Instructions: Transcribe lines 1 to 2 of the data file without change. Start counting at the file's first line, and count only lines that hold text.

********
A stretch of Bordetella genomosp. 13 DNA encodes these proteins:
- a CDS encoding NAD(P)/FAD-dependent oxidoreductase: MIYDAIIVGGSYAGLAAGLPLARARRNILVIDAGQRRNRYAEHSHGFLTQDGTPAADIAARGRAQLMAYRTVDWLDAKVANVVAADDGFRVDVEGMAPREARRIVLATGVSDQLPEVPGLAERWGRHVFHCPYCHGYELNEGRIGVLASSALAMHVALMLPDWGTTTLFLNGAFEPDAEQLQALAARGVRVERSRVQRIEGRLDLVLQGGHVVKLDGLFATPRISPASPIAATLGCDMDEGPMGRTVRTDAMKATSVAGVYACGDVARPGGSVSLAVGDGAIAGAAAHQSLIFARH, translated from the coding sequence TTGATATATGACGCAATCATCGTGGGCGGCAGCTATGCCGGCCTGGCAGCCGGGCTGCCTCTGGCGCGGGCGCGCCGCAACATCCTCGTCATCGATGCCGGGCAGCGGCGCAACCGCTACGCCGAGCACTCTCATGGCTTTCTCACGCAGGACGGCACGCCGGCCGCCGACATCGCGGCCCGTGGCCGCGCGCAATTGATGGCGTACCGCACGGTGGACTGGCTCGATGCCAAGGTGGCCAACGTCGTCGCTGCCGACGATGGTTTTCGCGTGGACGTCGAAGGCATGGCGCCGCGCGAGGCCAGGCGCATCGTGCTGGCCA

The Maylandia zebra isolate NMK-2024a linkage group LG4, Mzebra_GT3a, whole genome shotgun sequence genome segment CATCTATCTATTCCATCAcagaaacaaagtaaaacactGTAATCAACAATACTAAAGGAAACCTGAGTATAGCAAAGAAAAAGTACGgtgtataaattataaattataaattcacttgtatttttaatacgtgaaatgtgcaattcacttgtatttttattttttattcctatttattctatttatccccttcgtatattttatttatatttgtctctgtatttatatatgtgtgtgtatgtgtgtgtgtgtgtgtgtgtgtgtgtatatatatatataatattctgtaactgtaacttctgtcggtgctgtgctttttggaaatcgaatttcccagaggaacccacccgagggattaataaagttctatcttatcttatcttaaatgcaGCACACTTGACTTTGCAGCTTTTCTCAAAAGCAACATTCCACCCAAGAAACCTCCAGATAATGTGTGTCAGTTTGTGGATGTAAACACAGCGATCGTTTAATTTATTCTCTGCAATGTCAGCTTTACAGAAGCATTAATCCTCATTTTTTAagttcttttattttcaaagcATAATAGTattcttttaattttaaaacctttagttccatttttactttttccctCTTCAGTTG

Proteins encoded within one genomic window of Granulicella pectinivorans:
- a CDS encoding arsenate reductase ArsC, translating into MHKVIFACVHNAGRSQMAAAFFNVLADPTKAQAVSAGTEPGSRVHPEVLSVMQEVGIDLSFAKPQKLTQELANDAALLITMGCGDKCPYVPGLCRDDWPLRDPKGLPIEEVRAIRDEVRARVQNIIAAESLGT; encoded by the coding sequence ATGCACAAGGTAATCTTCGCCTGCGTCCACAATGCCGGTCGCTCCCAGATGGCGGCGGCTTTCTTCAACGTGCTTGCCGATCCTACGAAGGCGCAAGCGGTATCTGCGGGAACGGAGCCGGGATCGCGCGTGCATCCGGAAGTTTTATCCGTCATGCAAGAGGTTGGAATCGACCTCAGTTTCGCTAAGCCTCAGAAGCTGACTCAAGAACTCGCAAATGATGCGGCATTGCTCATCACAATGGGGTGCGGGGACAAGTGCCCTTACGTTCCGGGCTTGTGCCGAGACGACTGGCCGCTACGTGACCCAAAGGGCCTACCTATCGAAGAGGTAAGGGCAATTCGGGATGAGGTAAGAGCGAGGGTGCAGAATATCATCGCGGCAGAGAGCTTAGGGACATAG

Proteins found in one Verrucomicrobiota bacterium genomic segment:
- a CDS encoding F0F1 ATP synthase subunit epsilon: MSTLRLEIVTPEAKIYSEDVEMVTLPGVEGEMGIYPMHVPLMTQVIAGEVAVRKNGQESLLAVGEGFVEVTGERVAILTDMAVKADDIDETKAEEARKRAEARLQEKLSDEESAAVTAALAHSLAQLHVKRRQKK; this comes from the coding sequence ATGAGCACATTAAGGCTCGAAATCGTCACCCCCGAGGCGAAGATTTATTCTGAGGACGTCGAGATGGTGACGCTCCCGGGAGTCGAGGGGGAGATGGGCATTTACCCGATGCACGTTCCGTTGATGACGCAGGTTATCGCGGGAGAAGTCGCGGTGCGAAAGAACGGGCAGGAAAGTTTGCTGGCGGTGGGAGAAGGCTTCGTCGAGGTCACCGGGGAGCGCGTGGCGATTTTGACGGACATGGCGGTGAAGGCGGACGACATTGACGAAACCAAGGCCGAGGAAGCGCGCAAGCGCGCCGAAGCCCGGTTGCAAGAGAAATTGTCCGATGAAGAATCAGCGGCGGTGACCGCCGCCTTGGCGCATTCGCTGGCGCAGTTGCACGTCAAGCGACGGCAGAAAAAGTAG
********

A stretch of Bordetella genomosp. 13 DNA encodes these proteins:
- a CDS encoding NAD(P)/FAD-dependent oxidoreductase: MIYDAIIVGGSYAGLAAGLPLARARRNILVIDAGQRRNRYAEHSHGFLTQDGTPAADIAARGRAQLMAYRTVDWLDAKVANVVAADDGFRVDVEGMAPREARRIVLATGVSDQLPEVPGLAERWGRHVFHCPYCHGYELNEGRIGVLASSALAMHVALMLPDWGTTTLFLNGAFEPDAEQLQALAARGVRVERSRVQRIEGRLDLVLQGGHVVKLDGLFATPRISPASPIAATLGCDMDEGPMGRTVRTDAMKATSVAGVYACGDVARPGGSVSLAVGDGAIAGAAAHQSLIFARH, translated from the coding sequence TTGATATATGACGCAATCATCGTGGGCGGCAGCTATGCCGGCCTGGCAGCCGGGCTGCCTCTGGCGCGGGCGCGCCGCAACATCCTCGTCATCGATGCCGGGCAGCGGCGCAACCGCTACGCCGAGCACTCTCATGGCTTTCTCACGCAGGACGGCACGCCGGCCGCCGACATCGCGGCCCGTGGCCGCGCGCAATTGATGGCGTACCGCACGGTGGACTGGCTCGATGCCAAGGTGGCCAACGTCGTCGCTGCCGACGATGGTTTTCGCGTGGACGTCGAAGGCATGGCGCCGCGCGAGGCCAGGCGCATCGTGCTGGCCA